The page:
• Individual Churches
  • Networks/Associations
  • Para-church or intentionally established Non-Profits

Multiple Disciples

  • From outside the “environment” or community
  • From within the “environment” (Indigenous)
  • Disciples that will lead or be a part of church planting teams


  • There is a process that can be communicated
  • Clear Criteria for Inclusion into the center’s system
  • Clear Objectives & Mile Markers for measuring progress
  • Disciple making that results in church planting is the stated outcome for the planter

Four Types of Centers Identified (See Appendix, Page 17)

  • Church Planting School – EBI in California
  • Church Planting Church – Fellowship Associates in Arkansas
  • Partnering Church Network – DCN in Alabama
  • Disciple Making Church – Soma Community

Roles of a Church Planting Center

  • Cultivation of Leaders & Partners
  • Selection of Planters
  • Development of Church Planters & Planting Teams
  • Provision of Support for Planter, His Family & Planting Team

Four Missional Foundations (See Appendix, page 27)

  • Spirit-Led, Empowered and Dependent Ministry
  • Disciple Making Movements & Multiplication
  • Missionary Practices for Engaging a Community
  • The Kingdom of God & Transformation

The Interaction of the Missional Foundations and CPC Roles

Contrasting Philosophies within Church Planting Centers (See Appendix, page 25)

  • City Reaching Vision vs. Planter Deployment
  • Leader Focus vs. Planter Focus
  • Raising up Disciples vs. Finding Planters
  • Cohorts vs. Residency Program
  • Missional Foundations vs. Skill Development
  • Missionary Patterns vs. Launching Large
  • Systematic Equipping vs. Training Events
  • Recognition vs. Assessment

CPC Values

  • A dedication to Biblical authority
  • A dedication to developing & sustaining the entire family ahead of the plant
  • A dedication to the multiplication of disciples, small groups, leaders, churches, & centers
  • A dedication to simplicity and clarity of purpose
  • A dedication to accountability through coaching
  • A dedication to “open hands” servant leadership
  • A dedication to collaboration with Kingdom minded partners
  • A dedication to customized learning plans and contextualized strategies
  • A dedication to fostering self-awareness in the life of a leader
  • A dedication to being highly relational & maintaining ongoing connectivity
  • A dedication to continual development

Seven Components of a Church Planting Center

  • A Compelling Vision for Fulfilling the Great Commission through disciple making and church planting and practical experience in both
  • A Center Director to Implement a Reproducible Church Planting Strategy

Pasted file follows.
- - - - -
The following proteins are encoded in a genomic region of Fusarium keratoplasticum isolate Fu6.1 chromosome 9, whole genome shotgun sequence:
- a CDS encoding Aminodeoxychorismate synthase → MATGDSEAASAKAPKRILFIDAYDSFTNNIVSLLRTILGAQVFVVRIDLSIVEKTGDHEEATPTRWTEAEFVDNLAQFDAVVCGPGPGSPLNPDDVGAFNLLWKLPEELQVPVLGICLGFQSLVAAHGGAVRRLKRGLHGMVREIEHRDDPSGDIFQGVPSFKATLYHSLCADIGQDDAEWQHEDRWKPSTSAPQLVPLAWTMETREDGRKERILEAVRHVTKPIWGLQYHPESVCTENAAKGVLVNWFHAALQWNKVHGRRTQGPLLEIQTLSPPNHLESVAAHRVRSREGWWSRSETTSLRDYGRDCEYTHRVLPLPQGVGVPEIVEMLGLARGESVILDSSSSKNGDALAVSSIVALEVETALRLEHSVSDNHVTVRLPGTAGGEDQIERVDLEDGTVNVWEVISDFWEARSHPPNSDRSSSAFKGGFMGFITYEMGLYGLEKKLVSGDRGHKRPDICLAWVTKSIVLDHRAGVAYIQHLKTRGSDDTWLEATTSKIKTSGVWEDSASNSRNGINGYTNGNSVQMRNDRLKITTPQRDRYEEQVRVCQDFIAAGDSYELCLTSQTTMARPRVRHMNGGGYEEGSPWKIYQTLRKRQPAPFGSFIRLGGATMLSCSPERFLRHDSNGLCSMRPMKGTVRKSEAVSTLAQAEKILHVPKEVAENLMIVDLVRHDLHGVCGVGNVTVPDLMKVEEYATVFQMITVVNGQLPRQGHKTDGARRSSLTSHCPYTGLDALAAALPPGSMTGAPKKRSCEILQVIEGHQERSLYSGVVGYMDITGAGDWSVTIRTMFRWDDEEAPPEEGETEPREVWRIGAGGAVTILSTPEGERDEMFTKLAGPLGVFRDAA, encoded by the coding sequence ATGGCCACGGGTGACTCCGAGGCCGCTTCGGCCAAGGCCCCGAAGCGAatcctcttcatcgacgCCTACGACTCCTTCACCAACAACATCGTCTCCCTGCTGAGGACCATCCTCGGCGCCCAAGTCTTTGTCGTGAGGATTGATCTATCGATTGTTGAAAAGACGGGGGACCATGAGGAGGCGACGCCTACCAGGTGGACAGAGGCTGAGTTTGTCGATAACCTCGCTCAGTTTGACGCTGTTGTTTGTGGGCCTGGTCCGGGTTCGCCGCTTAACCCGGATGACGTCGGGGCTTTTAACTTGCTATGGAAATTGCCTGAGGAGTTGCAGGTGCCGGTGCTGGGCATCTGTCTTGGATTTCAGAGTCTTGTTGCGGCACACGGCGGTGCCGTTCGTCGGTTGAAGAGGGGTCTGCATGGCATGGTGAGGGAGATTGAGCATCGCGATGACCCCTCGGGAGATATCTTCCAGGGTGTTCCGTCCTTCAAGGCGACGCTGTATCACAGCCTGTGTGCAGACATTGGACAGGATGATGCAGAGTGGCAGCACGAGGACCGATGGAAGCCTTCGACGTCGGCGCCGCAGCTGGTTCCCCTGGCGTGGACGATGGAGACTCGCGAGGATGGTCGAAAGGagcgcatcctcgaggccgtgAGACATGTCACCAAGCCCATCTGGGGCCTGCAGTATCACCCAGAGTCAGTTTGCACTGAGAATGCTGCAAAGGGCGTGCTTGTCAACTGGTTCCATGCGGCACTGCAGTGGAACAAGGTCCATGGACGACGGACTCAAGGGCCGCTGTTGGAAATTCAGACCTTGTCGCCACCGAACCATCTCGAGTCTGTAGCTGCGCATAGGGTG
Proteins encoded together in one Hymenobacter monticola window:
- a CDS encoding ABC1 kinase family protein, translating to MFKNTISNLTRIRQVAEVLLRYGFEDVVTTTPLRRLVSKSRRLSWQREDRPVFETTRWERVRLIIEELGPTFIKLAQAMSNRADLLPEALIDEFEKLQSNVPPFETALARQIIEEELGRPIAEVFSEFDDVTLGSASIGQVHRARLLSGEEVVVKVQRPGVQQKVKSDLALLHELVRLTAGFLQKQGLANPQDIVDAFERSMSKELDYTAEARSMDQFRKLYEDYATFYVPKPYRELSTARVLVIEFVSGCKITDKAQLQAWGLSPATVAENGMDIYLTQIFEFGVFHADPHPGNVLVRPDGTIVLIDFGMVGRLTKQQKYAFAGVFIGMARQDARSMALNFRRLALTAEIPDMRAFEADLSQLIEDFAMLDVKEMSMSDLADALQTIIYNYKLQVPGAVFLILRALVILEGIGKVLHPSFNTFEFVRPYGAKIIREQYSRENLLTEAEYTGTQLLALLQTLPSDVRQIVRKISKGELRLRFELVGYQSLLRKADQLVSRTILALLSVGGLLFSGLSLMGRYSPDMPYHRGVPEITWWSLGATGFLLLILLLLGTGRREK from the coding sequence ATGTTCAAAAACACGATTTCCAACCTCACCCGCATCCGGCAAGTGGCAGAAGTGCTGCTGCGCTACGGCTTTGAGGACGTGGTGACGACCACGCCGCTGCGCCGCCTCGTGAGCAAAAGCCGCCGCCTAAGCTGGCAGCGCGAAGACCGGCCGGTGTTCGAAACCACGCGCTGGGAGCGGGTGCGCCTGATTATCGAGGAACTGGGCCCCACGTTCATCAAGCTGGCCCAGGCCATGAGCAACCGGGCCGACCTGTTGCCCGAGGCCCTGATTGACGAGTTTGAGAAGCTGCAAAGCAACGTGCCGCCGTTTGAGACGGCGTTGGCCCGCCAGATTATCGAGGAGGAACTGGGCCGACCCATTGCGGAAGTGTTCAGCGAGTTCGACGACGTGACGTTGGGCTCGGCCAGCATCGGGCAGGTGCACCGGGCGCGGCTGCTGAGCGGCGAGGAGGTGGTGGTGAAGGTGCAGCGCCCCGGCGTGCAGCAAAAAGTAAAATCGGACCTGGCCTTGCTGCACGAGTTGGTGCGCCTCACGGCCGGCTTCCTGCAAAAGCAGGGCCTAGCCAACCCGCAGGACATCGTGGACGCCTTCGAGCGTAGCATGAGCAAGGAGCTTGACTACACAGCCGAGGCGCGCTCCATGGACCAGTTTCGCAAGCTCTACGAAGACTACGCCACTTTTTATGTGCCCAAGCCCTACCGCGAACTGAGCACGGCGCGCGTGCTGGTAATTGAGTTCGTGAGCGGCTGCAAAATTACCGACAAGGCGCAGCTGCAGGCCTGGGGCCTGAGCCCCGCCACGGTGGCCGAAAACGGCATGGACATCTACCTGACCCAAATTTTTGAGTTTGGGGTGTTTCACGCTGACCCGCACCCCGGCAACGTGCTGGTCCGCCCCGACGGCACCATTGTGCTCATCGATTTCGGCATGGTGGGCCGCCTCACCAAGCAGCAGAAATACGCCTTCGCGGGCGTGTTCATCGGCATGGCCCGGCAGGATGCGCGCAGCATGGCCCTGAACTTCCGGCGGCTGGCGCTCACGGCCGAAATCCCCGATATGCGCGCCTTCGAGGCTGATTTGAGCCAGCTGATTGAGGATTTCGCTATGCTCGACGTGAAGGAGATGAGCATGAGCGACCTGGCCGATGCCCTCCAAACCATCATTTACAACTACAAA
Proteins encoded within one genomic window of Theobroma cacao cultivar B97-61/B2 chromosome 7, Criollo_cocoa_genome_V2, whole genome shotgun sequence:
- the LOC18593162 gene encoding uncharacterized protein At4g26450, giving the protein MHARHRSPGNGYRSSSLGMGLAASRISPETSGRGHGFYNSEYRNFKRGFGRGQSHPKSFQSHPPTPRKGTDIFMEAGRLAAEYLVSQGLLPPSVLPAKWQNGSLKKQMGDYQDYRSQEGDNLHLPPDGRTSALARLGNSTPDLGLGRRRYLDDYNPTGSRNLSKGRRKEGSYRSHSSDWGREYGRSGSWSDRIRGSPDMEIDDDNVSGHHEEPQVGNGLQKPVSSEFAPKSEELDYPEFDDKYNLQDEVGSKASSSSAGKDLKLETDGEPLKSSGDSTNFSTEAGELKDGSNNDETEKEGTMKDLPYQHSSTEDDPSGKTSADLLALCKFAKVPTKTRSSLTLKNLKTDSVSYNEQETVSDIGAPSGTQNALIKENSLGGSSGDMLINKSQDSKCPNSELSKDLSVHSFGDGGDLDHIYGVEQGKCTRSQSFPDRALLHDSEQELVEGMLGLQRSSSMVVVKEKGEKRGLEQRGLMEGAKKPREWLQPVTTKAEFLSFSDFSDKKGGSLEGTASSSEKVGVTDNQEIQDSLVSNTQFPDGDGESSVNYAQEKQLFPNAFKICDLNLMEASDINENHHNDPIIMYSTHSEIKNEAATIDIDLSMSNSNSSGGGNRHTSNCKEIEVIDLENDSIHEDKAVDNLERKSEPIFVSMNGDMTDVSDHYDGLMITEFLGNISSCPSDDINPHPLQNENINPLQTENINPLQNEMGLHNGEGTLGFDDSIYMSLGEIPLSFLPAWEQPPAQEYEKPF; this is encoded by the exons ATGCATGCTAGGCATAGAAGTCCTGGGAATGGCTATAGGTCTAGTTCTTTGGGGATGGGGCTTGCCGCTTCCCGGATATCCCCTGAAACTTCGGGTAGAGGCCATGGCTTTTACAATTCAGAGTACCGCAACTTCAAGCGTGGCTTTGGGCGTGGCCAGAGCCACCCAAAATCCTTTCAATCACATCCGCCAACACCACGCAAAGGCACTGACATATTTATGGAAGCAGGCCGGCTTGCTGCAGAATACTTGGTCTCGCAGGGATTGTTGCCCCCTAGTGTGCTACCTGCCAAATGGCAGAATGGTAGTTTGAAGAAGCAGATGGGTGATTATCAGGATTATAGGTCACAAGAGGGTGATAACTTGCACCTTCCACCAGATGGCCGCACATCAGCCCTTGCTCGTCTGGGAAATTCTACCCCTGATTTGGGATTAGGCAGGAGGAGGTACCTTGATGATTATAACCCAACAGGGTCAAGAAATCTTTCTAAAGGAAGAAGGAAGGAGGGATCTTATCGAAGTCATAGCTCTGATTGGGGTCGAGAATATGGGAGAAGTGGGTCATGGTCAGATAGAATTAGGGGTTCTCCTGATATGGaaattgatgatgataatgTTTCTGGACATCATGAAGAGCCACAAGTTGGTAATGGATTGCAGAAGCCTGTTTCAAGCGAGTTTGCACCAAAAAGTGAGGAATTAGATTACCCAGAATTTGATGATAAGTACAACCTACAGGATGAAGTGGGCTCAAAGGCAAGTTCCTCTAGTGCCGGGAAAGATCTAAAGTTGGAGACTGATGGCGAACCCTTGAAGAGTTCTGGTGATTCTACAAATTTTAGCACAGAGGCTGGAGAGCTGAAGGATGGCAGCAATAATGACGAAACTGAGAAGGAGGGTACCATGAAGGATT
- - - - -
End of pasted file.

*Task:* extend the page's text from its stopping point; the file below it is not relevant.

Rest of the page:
• A System for raising up Leaders & Partnering Churches
  • A Selection Process
  • A Development Process
  • A Support System
  • Support for CPC Director through Consultation & CPC Network Involvement

Skills & Attributes Required of a CPC Director (From CPC Directors)

  • Group Facilitation
  • Coaching
  • Strategy Development
  • Planter and Team Member Assessment
  • Team Building
  • Community Assessment
  • Leader Development
  • Experienced in all facets of church planting
  • Process thinker & systems development
  • Able to teach with emphasis upon application
  • Administration
  • Proven disciple maker
  • Ability to identify and equip leaders

Character Traits of a CPC Director (From CPC Directors)

  • Person of Integrity
  • Flexible & Mobile
  • Truth Teller
  • Constant learner
  • People person/Networker
  • Spiritually mature
  • Collaborator
  • Committed to ministry objectives that are local, regional, national and global

There are three streams from which candidates flow into the centers: recruitment, referral, and raising them up. Some centers try to get candidates by going outside of their environment and finding qualified and gifted church planters (recruitment or referral). While this may be a good place to start, it is only a temporary fix and should not be the end goal for developing church planters. The end goal should be to increase the pool of church planters, not diminish the existing pool. Therefore, the raising up, or cultivation, of indigenous leaders from within the church planting center and her partners is the most desirable method and most likely to guarantee the multiplication of disciples and churches. When your church has an effective means for making disciples, the selection process becomes more about recognizing those called by God and who are already doing the things that will make them an effective church planter.